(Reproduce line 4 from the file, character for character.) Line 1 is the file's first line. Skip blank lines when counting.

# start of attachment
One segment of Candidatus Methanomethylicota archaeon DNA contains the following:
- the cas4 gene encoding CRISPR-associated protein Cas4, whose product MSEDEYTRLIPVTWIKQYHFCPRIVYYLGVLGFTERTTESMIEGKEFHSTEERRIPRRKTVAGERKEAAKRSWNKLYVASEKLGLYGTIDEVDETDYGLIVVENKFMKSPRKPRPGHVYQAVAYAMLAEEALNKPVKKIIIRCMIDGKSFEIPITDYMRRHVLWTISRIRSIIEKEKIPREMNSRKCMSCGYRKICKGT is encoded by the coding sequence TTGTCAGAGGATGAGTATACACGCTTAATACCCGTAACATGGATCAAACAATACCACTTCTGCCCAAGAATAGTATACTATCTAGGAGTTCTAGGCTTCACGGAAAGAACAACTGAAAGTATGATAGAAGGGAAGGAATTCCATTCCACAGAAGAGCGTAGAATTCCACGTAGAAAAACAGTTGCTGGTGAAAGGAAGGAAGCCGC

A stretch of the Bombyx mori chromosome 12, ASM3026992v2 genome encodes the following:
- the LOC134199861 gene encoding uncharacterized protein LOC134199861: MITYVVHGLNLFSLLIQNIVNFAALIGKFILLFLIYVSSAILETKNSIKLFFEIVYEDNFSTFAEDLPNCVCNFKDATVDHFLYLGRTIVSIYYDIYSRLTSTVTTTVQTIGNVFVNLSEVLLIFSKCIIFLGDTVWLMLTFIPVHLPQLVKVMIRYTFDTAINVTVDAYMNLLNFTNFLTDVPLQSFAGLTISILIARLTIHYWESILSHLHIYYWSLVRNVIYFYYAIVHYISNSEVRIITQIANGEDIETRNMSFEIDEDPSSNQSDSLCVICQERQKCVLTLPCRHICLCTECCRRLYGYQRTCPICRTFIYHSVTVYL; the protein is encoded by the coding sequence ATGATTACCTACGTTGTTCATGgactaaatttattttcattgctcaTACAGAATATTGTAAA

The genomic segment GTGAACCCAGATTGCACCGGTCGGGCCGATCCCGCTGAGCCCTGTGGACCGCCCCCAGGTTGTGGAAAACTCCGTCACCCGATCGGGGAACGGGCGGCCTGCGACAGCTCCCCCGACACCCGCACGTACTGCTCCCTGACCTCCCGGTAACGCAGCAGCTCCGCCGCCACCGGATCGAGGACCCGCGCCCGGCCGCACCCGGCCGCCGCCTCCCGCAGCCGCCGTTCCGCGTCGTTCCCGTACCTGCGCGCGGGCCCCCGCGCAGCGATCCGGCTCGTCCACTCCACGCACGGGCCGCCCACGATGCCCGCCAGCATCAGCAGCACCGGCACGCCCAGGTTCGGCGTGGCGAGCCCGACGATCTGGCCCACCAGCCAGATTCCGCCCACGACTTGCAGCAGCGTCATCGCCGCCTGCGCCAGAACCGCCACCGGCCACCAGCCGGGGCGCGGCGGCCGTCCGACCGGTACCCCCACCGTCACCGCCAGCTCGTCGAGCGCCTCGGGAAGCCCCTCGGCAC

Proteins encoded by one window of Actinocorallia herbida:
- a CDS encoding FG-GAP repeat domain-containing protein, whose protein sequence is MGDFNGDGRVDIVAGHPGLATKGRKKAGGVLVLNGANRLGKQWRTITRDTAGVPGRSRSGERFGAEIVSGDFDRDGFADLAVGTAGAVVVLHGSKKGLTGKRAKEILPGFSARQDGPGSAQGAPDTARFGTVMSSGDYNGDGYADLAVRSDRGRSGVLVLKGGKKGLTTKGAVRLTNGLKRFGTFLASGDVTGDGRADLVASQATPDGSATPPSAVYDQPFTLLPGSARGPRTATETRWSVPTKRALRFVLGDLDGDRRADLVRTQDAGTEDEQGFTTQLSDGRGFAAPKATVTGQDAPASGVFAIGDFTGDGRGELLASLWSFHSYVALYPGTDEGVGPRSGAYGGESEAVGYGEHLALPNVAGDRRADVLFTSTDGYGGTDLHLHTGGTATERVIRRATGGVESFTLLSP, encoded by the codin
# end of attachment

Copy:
- the LOC134199861 gene encoding uncharacterized protein LOC134199861: MITYVVHGLNLFSLLIQNIVNFAALIGKFILLFLIYVSSAILETKNSIKLFFEIVYEDNFSTFAEDLPNCVCNFKDATVDHFLYLGRTIVSIYYDIYSRLTSTVTTTVQTIGNVFVNLSEVLLIFSKCIIFLGDTVWLMLTFIPVHLPQLVKVMIRYTFDTAINVTVDAYMNLLNFTNFLTDVPLQSFAGLTISILIARLTIHYWESILSHLHIYYWSLVRNVIYFYYAIVHYISNSEVRIITQIANGEDIETRNMSFEIDEDPSSNQSDSLCVICQERQKCVLTLPCRHICLCTECCRRLYGYQRTCPICRTFIYHSVTVYL; the protein is encoded by the coding sequence ATGATTACCTACGTTGTTCATGgactaaatttattttcattgctcaTACAGAATATTGTAAA